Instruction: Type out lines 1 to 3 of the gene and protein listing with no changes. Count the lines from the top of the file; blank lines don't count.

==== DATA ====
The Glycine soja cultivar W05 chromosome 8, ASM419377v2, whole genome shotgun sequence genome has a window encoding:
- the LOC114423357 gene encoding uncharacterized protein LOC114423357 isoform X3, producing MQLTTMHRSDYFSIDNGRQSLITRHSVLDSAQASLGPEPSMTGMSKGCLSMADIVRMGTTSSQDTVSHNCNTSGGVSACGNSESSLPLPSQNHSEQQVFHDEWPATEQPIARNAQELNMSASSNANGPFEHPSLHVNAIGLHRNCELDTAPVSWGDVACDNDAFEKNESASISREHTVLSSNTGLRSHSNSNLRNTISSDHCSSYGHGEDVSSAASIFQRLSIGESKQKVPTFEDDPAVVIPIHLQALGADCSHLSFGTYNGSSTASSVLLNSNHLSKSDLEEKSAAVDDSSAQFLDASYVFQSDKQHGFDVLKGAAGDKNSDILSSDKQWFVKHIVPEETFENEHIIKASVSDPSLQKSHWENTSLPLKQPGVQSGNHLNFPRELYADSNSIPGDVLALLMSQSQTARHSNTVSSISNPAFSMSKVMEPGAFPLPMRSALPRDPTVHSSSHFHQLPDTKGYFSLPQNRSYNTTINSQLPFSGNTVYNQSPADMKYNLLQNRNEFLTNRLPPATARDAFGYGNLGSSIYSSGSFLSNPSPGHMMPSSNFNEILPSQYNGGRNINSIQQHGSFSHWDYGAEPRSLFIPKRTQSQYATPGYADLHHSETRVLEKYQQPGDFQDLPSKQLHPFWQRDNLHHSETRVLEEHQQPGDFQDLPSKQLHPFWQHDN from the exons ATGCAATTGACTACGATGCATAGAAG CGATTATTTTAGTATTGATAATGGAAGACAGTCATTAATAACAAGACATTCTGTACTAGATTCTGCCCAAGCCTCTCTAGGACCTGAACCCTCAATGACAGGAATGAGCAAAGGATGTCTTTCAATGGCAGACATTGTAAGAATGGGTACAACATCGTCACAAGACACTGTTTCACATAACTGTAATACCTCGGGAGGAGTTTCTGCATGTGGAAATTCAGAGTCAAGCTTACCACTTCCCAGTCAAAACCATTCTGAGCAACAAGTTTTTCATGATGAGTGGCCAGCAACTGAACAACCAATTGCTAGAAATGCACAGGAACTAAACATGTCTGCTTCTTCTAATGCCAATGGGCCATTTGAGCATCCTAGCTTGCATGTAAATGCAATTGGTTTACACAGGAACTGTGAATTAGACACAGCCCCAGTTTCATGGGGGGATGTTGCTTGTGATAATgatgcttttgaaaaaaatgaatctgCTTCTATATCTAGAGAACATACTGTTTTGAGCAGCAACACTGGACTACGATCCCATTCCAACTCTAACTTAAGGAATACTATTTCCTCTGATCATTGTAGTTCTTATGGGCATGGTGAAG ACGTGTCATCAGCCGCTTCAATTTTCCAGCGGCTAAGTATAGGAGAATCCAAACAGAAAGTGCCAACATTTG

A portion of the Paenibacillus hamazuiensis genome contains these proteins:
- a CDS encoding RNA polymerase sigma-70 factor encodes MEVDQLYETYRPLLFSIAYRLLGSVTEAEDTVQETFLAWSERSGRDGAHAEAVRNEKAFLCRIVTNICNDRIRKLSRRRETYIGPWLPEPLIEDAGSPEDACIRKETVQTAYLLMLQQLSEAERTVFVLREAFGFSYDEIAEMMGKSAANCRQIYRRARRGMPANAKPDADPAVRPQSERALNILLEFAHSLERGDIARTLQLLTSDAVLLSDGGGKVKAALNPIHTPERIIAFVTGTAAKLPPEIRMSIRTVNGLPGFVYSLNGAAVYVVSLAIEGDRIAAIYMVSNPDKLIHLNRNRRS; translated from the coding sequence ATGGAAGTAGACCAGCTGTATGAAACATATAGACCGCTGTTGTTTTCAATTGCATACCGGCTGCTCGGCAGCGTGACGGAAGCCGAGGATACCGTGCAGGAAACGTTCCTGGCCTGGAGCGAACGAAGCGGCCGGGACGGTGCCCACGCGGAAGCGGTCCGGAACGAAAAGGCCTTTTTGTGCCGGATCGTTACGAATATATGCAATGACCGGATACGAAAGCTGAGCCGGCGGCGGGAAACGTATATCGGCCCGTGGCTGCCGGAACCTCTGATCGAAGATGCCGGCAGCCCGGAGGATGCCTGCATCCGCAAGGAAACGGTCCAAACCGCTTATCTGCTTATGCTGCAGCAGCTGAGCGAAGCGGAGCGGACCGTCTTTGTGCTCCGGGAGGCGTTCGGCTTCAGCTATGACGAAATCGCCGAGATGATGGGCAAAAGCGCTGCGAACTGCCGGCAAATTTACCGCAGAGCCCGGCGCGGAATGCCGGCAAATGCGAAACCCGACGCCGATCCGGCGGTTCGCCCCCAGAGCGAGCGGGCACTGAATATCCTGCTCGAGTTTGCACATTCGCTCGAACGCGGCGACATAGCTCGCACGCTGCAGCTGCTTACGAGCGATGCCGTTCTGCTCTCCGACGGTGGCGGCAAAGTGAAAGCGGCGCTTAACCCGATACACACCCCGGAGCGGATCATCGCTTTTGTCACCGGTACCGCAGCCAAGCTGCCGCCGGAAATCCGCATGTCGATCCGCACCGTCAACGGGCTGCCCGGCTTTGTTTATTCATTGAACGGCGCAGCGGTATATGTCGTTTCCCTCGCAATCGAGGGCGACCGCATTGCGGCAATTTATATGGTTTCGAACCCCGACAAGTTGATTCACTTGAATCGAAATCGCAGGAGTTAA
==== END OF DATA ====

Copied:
The Glycine soja cultivar W05 chromosome 8, ASM419377v2, whole genome shotgun sequence genome has a window encoding:
- the LOC114423357 gene encoding uncharacterized protein LOC114423357 isoform X3, producing MQLTTMHRSDYFSIDNGRQSLITRHSVLDSAQASLGPEPSMTGMSKGCLSMADIVRMGTTSSQDTVSHNCNTSGGVSACGNSESSLPLPSQNHSEQQVFHDEWPATEQPIARNAQELNMSASSNANGPFEHPSLHVNAIGLHRNCELDTAPVSWGDVACDNDAFEKNESASISREHTVLSSNTGLRSHSNSNLRNTISSDHCSSYGHGEDVSSAASIFQRLSIGESKQKVPTFEDDPAVVIPIHLQALGADCSHLSFGTYNGSSTASSVLLNSNHLSKSDLEEKSAAVDDSSAQFLDASYVFQSDKQHGFDVLKGAAGDKNSDILSSDKQWFVKHIVPEETFENEHIIKASVSDPSLQKSHWENTSLPLKQPGVQSGNHLNFPRELYADSNSIPGDVLALLMSQSQTARHSNTVSSISNPAFSMSKVMEPGAFPLPMRSALPRDPTVHSSSHFHQLPDTKGYFSLPQNRSYNTTINSQLPFSGNTVYNQSPADMKYNLLQNRNEFLTNRLPPATARDAFGYGNLGSSIYSSGSFLSNPSPGHMMPSSNFNEILPSQYNGGRNINSIQQHGSFSHWDYGAEPRSLFIPKRTQSQYATPGYADLHHSETRVLEKYQQPGDFQDLPSKQLHPFWQRDNLHHSETRVLEEHQQPGDFQDLPSKQLHPFWQHDN from the exons ATGCAATTGACTACGATGCATAGAAG CGATTATTTTAGTATTGATAATGGAAGACAGTCATTAATAACAAGACATTCTGTACTAGATTCTGCCCAAGCCTCTCTAGGACCTGAACCCTCAATGACAGGAATGAGCAAAGGATGTCTTTCAATGGCAGACATTGTAAGAATGGGTACAACATCGTCACAAGACACTGTTTCACATAACTGTAATACCTCGGGAGGAGTTTCTGCATGTGGAAATTCAGAGTCAAGCTTACCACTTCCCAGTCAAAACCATTCTGAGCAACAAGTTTTTCATGATGAGTGGCCAGCAACTGAACAACCAATTGCTAGAAATGCACAGGAACTAAACATGTCTGCTTCTTCTAATGCCAATGGGCCATTTGAGCATCCTAGCTTGCATGTAAATGCAATTGGTTTACACAGGAACTGTGAATTAGACACAGCCCCAGTTTCATGGGGGGATGTTGCTTGTGATAATgatgcttttgaaaaaaatgaatctgCTTCTATATCTAGAGAACATACTGTTTTGAGCAGCAACACTGGACTACGATCCCATTCCAACTCTAACTTAAGGAATACTATTTCCTCTGATCATTGTAGTTCTTATGGGCATGGTGAAG ACGTGTCATCAGCCGCTTCAATTTTCCAGCGGCTAAGTATAGGAGAATCCAAACAGAAAGTGCCAACATTTG

A portion of the Paenibacillus hamazuiensis genome contains these proteins: